Superman, All-American Hero
Gary Engle describes Superman as the ultimate American, "Superman is the greatest American hero" (Engle, 677). After reading three comic books I notice an occurring theme of wanting to protect what is good, even though the comic books chosen span over eleven years. Several distinct things to Superman's personality are his cape, the respect he has for others, the respect others have for him, his intelligence, his protection of all life and what is right, his origin, and the sacrifices he makes. Superman is considered to be the greatest American hero of all time. The Superman epic has gone on for years and years; yet the story line has always remained the same: The core of American myth is Superman consists of a few basic facts that remain unchanged throughout the infinitely varied ways in which the myth is told facts with which everyone is familiar, however marginal their knowledge of the story. Superman is an orphan rocketed to Earth when his native planet Krypton explodes; he lands near Smallville and is adopted by Jonathan and Martha Kent, who inculcate in him their American middle-class ethic; as an adult he migrates to Metropolis there he defends America no, the world! no, the universe from all evil and harm while playing a romantic game in which, as Clark Kent, he hopelessly pursues Superman, who remains aloof until such time as Lois proves worthy of him by falling in live with his feigned identity as a weakling. That's it. (Engle, 678).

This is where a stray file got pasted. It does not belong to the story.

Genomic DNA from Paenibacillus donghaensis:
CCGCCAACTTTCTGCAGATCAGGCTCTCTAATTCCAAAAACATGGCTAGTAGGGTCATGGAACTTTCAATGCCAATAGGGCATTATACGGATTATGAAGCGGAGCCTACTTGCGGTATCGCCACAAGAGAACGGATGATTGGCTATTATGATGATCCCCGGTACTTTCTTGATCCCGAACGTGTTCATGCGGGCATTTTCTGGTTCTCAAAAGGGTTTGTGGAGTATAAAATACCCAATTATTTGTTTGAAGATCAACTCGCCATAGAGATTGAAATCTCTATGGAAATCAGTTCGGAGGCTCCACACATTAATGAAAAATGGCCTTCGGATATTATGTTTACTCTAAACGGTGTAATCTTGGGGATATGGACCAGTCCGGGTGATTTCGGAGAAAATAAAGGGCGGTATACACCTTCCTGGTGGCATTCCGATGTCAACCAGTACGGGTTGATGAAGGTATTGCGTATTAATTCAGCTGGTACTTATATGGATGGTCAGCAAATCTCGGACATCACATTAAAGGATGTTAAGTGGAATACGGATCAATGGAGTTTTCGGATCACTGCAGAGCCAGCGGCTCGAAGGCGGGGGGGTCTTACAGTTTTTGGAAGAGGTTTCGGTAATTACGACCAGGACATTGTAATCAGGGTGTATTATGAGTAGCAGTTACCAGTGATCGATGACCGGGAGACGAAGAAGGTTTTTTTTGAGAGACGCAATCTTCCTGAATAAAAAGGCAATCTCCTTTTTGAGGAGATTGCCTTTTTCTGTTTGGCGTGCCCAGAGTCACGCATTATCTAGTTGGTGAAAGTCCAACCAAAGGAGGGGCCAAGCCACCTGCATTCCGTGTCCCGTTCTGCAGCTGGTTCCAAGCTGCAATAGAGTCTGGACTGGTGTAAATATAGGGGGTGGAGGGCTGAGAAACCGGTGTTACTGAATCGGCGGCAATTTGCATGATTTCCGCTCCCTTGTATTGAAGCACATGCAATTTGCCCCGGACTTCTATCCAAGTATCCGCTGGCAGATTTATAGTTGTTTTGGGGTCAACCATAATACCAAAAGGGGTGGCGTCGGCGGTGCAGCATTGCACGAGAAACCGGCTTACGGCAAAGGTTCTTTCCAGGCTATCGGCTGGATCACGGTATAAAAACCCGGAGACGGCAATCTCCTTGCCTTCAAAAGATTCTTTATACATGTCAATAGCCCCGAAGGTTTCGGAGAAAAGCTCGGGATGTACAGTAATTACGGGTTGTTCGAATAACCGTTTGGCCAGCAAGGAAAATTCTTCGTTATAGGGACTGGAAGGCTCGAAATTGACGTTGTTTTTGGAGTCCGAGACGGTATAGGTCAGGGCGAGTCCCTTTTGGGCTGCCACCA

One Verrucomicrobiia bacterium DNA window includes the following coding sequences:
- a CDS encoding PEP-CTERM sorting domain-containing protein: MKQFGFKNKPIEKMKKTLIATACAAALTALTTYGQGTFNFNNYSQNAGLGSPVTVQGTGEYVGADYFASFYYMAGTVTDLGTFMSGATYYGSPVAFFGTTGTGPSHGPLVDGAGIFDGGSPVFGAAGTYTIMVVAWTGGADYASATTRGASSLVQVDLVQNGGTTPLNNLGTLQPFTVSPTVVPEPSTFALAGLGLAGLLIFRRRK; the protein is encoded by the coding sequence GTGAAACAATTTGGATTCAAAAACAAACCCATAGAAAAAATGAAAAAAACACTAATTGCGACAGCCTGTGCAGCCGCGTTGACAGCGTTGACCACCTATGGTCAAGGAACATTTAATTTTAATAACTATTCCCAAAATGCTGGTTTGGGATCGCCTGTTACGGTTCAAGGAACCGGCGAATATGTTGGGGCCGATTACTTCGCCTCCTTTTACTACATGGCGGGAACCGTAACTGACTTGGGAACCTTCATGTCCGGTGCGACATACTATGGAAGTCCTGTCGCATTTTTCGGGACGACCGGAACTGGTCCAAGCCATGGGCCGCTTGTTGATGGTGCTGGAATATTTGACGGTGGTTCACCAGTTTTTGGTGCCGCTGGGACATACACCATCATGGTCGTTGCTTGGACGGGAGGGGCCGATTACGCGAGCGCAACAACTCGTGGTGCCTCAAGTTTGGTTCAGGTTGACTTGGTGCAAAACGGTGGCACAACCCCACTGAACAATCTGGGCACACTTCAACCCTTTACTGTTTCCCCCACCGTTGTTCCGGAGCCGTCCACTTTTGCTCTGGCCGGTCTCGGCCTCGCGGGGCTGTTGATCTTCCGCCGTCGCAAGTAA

This is the same in any tale of Superman, the same occurring theme. This adds character to Superman, and explains why he is so all-American. Firstly, Superman is an alien, to the United States and to the world. But is he really that different from you and me? We are all descended from people who were immigrants to America. Engle writes: "All Americans have immediate sense of their origins elsewhere" (Engle, 678). So doesn't it make sense that everyone that fights or works for our...
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